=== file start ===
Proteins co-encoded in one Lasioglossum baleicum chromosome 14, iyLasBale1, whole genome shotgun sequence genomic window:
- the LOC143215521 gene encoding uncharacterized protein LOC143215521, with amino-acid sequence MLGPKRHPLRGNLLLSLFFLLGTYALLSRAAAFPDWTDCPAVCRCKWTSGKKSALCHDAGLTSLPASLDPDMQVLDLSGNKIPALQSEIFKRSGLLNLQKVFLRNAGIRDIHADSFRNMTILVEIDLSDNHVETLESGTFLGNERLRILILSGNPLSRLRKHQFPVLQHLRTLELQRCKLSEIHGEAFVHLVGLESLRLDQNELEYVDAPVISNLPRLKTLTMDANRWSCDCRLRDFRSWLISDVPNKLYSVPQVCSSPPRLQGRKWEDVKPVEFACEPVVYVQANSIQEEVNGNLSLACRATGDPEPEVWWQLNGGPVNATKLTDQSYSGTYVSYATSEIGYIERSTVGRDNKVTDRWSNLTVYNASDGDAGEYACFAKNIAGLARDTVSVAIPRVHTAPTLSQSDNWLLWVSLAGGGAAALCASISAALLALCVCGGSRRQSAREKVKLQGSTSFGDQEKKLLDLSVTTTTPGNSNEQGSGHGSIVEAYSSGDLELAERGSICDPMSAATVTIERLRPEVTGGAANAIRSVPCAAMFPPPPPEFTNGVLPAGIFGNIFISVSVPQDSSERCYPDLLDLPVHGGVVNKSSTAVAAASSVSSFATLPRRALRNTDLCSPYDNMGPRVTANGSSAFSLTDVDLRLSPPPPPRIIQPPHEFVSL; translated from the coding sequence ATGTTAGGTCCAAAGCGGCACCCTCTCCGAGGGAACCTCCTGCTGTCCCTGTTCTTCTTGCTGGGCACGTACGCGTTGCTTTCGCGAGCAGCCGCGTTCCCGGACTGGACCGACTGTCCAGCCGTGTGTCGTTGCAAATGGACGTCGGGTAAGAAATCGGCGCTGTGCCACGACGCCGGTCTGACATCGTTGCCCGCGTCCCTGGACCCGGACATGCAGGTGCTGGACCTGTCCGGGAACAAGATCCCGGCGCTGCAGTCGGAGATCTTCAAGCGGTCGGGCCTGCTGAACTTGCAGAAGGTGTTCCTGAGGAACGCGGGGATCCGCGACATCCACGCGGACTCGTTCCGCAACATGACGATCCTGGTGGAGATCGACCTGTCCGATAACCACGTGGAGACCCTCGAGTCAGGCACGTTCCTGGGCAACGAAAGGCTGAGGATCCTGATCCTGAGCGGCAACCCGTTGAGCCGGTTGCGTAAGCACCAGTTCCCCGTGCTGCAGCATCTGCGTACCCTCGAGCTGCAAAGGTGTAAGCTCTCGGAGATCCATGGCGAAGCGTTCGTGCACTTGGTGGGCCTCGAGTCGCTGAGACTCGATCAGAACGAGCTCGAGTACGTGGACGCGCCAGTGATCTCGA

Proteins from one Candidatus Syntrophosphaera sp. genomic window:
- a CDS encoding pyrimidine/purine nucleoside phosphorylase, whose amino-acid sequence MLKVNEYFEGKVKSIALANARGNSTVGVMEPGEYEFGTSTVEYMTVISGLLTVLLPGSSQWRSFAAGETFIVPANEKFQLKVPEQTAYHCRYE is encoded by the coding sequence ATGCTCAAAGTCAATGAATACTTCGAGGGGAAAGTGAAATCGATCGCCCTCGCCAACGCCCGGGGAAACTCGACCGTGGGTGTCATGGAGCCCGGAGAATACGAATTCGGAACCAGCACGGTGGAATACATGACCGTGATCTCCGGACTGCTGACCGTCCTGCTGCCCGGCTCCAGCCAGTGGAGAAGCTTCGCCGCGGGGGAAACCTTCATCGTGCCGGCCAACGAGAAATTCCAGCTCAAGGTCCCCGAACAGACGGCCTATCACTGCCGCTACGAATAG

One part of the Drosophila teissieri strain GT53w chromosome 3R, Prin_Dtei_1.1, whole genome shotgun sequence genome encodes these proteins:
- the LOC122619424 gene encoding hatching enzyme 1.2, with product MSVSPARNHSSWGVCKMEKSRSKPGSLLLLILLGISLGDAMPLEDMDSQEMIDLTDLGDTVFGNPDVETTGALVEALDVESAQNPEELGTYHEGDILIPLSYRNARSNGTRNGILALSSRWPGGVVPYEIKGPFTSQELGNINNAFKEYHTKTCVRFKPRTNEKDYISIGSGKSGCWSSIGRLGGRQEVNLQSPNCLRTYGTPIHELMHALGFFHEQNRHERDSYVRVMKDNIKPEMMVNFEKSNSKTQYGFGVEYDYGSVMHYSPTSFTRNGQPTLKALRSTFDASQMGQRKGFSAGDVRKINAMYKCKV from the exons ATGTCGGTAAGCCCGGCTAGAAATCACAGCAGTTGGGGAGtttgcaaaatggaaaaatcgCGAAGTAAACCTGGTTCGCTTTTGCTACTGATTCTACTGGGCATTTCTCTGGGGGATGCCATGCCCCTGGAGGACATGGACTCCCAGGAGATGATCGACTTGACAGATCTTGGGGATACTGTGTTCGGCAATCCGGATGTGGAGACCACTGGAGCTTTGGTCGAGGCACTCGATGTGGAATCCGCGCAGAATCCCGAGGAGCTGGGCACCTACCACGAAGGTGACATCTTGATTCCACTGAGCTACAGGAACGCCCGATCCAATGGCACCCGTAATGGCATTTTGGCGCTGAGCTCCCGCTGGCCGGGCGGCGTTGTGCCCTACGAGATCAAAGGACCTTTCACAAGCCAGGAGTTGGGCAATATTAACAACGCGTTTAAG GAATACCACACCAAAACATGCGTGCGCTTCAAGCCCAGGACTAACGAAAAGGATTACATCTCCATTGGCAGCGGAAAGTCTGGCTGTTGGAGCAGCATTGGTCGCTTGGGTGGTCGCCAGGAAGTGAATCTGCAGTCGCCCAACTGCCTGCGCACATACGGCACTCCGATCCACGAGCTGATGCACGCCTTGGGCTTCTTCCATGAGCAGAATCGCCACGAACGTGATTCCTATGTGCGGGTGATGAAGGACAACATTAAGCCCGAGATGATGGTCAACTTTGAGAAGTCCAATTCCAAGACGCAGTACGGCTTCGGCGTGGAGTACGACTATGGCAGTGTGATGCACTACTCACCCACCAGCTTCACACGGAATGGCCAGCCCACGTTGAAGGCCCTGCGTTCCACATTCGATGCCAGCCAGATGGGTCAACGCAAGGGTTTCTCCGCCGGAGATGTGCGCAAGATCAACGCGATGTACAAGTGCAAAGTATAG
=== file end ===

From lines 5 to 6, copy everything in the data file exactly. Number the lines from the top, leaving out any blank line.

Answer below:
One part of the Drosophila teissieri strain GT53w chromosome 3R, Prin_Dtei_1.1, whole genome shotgun sequence genome encodes these proteins:
- the LOC122619424 gene encoding hatching enzyme 1.2, with product MSVSPARNHSSWGVCKMEKSRSKPGSLLLLILLGISLGDAMPLEDMDSQEMIDLTDLGDTVFGNPDVETTGALVEALDVESAQNPEELGTYHEGDILIPLSYRNARSNGTRNGILALSSRWPGGVVPYEIKGPFTSQELGNINNAFKEYHTKTCVRFKPRTNEKDYISIGSGKSGCWSSIGRLGGRQEVNLQSPNCLRTYGTPIHELMHALGFFHEQNRHERDSYVRVMKDNIKPEMMVNFEKSNSKTQYGFGVEYDYGSVMHYSPTSFTRNGQPTLKALRSTFDASQMGQRKGFSAGDVRKINAMYKCKV from the exons ATGTCGGTAAGCCCGGCTAGAAATCACAGCAGTTGGGGAGtttgcaaaatggaaaaatcgCGAAGTAAACCTGGTTCGCTTTTGCTACTGATTCTACTGGGCATTTCTCTGGGGGATGCCATGCCCCTGGAGGACATGGACTCCCAGGAGATGATCGACTTGACAGATCTTGGGGATACTGTGTTCGGCAATCCGGATGTGGAGACCACTGGAGCTTTGGTCGAGGCACTCGATGTGGAATCCGCGCAGAATCCCGAGGAGCTGGGCACCTACCACGAAGGTGACATCTTGATTCCACTGAGCTACAGGAACGCCCGATCCAATGGCACCCGTAATGGCATTTTGGCGCTGAGCTCCCGCTGGCCGGGCGGCGTTGTGCCCTACGAGATCAAAGGACCTTTCACAAGCCAGGAGTTGGGCAATATTAACAACGCGTTTAAG GAATACCACACCAAAACATGCGTGCGCTTCAAGCCCAGGACTAACGAAAAGGATTACATCTCCATTGGCAGCGGAAAGTCTGGCTGTTGGAGCAGCATTGGTCGCTTGGGTGGTCGCCAGGAAGTGAATCTGCAGTCGCCCAACTGCCTGCGCACATACGGCACTCCGATCCACGAGCTGATGCACGCCTTGGGCTTCTTCCATGAGCAGAATCGCCACGAACGTGATTCCTATGTGCGGGTGATGAAGGACAACATTAAGCCCGAGATGATGGTCAACTTTGAGAAGTCCAATTCCAAGACGCAGTACGGCTTCGGCGTGGAGTACGACTATGGCAGTGTGATGCACTACTCACCCACCAGCTTCACACGGAATGGCCAGCCCACGTTGAAGGCCCTGCGTTCCACATTCGATGCCAGCCAGATGGGTCAACGCAAGGGTTTCTCCGCCGGAGATGTGCGCAAGATCAACGCGATGTACAAGTGCAAAGTATAG